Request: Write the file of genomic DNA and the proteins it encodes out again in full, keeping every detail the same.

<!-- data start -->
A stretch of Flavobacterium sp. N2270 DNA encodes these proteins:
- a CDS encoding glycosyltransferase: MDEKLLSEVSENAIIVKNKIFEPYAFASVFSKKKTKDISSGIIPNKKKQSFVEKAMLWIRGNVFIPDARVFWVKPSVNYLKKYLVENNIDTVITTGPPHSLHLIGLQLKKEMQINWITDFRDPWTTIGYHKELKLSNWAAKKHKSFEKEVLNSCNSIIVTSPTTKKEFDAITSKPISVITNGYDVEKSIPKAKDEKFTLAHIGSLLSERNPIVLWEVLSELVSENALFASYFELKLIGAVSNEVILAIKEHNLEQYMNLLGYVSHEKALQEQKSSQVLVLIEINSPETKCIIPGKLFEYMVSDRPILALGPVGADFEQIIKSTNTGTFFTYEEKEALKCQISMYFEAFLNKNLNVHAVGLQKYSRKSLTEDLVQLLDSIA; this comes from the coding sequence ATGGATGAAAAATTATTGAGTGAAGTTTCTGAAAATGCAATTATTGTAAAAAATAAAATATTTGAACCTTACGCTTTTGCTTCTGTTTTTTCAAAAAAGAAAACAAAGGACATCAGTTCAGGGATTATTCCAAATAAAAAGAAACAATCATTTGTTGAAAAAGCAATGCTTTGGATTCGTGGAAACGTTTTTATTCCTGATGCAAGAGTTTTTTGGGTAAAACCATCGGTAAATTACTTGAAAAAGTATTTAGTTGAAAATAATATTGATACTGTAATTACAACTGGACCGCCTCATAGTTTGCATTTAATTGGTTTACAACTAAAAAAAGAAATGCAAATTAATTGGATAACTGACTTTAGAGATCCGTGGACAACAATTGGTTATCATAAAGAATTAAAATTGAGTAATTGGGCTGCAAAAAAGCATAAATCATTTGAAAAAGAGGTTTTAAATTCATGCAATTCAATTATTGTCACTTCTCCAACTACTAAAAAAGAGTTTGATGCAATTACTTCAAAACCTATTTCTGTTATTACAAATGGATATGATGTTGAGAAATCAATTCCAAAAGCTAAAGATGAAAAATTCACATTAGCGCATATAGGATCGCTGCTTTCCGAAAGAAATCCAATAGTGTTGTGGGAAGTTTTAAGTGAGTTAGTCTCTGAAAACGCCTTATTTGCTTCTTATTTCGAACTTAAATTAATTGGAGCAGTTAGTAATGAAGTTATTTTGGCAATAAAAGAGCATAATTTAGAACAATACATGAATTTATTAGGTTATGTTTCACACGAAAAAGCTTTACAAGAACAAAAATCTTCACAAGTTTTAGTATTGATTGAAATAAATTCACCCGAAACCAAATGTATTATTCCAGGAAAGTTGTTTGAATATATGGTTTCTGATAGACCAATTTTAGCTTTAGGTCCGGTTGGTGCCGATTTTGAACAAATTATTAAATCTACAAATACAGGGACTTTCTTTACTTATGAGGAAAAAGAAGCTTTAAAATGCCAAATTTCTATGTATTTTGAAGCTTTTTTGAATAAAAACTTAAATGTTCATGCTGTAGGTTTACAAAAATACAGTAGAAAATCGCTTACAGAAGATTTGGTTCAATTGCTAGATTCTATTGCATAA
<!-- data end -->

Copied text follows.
A stretch of Flavobacterium sp. N2270 DNA encodes these proteins:
- a CDS encoding glycosyltransferase: MDEKLLSEVSENAIIVKNKIFEPYAFASVFSKKKTKDISSGIIPNKKKQSFVEKAMLWIRGNVFIPDARVFWVKPSVNYLKKYLVENNIDTVITTGPPHSLHLIGLQLKKEMQINWITDFRDPWTTIGYHKELKLSNWAAKKHKSFEKEVLNSCNSIIVTSPTTKKEFDAITSKPISVITNGYDVEKSIPKAKDEKFTLAHIGSLLSERNPIVLWEVLSELVSENALFASYFELKLIGAVSNEVILAIKEHNLEQYMNLLGYVSHEKALQEQKSSQVLVLIEINSPETKCIIPGKLFEYMVSDRPILALGPVGADFEQIIKSTNTGTFFTYEEKEALKCQISMYFEAFLNKNLNVHAVGLQKYSRKSLTEDLVQLLDSIA; this comes from the coding sequence ATGGATGAAAAATTATTGAGTGAAGTTTCTGAAAATGCAATTATTGTAAAAAATAAAATATTTGAACCTTACGCTTTTGCTTCTGTTTTTTCAAAAAAGAAAACAAAGGACATCAGTTCAGGGATTATTCCAAATAAAAAGAAACAATCATTTGTTGAAAAAGCAATGCTTTGGATTCGTGGAAACGTTTTTATTCCTGATGCAAGAGTTTTTTGGGTAAAACCATCGGTAAATTACTTGAAAAAGTATTTAGTTGAAAATAATATTGATACTGTAATTACAACTGGACCGCCTCATAGTTTGCATTTAATTGGTTTACAACTAAAAAAAGAAATGCAAATTAATTGGATAACTGACTTTAGAGATCCGTGGACAACAATTGGTTATCATAAAGAATTAAAATTGAGTAATTGGGCTGCAAAAAAGCATAAATCATTTGAAAAAGAGGTTTTAAATTCATGCAATTCAATTATTGTCACTTCTCCAACTACTAAAAAAGAGTTTGATGCAATTACTTCAAAACCTATTTCTGTTATTACAAATGGATATGATGTTGAGAAATCAATTCCAAAAGCTAAAGATGAAAAATTCACATTAGCGCATATAGGATCGCTGCTTTCCGAAAGAAATCCAATAGTGTTGTGGGAAGTTTTAAGTGAGTTAGTCTCTGAAAACGCCTTATTTGCTTCTTATTTCGAACTTAAATTAATTGGAGCAGTTAGTAATGAAGTTATTTTGGCAATAAAAGAGCATAATTTAGAACAATACATGAATTTATTAGGTTATGTTTCACACGAAAAAGCTTTACAAGAACAAAAATCTTCACAAGTTTTAGTATTGATTGAAATAAATTCACCCGAAACCAAATGTATTATTCCAGGAAAGTTGTTTGAATATATGGTTTCTGATAGACCAATTTTAGCTTTAGGTCCGGTTGGTGCCGATTTTGAACAAATTATTAAATCTACAAATACAGGGACTTTCTTTACTTATGAGGAAAAAGAAGCTTTAAAATGCCAAATTTCTATGTATTTTGAAGCTTTTTTGAATAAAAACTTAAATGTTCATGCTGTAGGTTTACAAAAATACAGTAGAAAATCGCTTACAGAAGATTTGGTTCAATTGCTAGATTCTATTGCATAA